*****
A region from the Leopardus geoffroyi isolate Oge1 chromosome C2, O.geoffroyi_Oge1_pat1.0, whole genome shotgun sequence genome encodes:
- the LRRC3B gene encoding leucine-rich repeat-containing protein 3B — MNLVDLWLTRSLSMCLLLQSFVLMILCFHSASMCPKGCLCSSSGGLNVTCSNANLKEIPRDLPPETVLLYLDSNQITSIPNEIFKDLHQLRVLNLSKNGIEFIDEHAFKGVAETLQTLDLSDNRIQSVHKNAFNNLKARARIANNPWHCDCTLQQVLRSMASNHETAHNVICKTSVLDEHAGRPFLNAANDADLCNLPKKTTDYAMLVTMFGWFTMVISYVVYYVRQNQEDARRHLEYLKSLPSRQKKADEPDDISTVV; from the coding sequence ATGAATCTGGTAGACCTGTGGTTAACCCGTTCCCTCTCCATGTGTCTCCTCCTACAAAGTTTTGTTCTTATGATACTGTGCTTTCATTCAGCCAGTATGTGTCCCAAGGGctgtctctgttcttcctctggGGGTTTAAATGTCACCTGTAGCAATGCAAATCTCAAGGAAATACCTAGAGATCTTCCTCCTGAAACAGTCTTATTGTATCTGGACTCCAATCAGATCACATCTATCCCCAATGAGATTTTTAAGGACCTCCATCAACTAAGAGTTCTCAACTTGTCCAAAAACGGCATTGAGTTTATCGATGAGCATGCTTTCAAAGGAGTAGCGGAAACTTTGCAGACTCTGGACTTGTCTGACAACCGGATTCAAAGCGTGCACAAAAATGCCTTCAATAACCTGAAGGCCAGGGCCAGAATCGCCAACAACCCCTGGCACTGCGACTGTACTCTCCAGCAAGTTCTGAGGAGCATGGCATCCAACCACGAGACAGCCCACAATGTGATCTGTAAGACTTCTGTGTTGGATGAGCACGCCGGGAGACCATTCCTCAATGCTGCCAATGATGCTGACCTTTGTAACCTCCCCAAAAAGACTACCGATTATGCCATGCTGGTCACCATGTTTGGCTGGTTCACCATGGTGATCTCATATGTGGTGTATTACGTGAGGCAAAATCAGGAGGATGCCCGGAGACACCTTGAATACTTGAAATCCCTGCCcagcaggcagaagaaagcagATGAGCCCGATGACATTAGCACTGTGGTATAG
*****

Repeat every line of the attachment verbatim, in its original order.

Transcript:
A region from the Leopardus geoffroyi isolate Oge1 chromosome C2, O.geoffroyi_Oge1_pat1.0, whole genome shotgun sequence genome encodes:
- the LRRC3B gene encoding leucine-rich repeat-containing protein 3B — MNLVDLWLTRSLSMCLLLQSFVLMILCFHSASMCPKGCLCSSSGGLNVTCSNANLKEIPRDLPPETVLLYLDSNQITSIPNEIFKDLHQLRVLNLSKNGIEFIDEHAFKGVAETLQTLDLSDNRIQSVHKNAFNNLKARARIANNPWHCDCTLQQVLRSMASNHETAHNVICKTSVLDEHAGRPFLNAANDADLCNLPKKTTDYAMLVTMFGWFTMVISYVVYYVRQNQEDARRHLEYLKSLPSRQKKADEPDDISTVV; from the coding sequence ATGAATCTGGTAGACCTGTGGTTAACCCGTTCCCTCTCCATGTGTCTCCTCCTACAAAGTTTTGTTCTTATGATACTGTGCTTTCATTCAGCCAGTATGTGTCCCAAGGGctgtctctgttcttcctctggGGGTTTAAATGTCACCTGTAGCAATGCAAATCTCAAGGAAATACCTAGAGATCTTCCTCCTGAAACAGTCTTATTGTATCTGGACTCCAATCAGATCACATCTATCCCCAATGAGATTTTTAAGGACCTCCATCAACTAAGAGTTCTCAACTTGTCCAAAAACGGCATTGAGTTTATCGATGAGCATGCTTTCAAAGGAGTAGCGGAAACTTTGCAGACTCTGGACTTGTCTGACAACCGGATTCAAAGCGTGCACAAAAATGCCTTCAATAACCTGAAGGCCAGGGCCAGAATCGCCAACAACCCCTGGCACTGCGACTGTACTCTCCAGCAAGTTCTGAGGAGCATGGCATCCAACCACGAGACAGCCCACAATGTGATCTGTAAGACTTCTGTGTTGGATGAGCACGCCGGGAGACCATTCCTCAATGCTGCCAATGATGCTGACCTTTGTAACCTCCCCAAAAAGACTACCGATTATGCCATGCTGGTCACCATGTTTGGCTGGTTCACCATGGTGATCTCATATGTGGTGTATTACGTGAGGCAAAATCAGGAGGATGCCCGGAGACACCTTGAATACTTGAAATCCCTGCCcagcaggcagaagaaagcagATGAGCCCGATGACATTAGCACTGTGGTATAG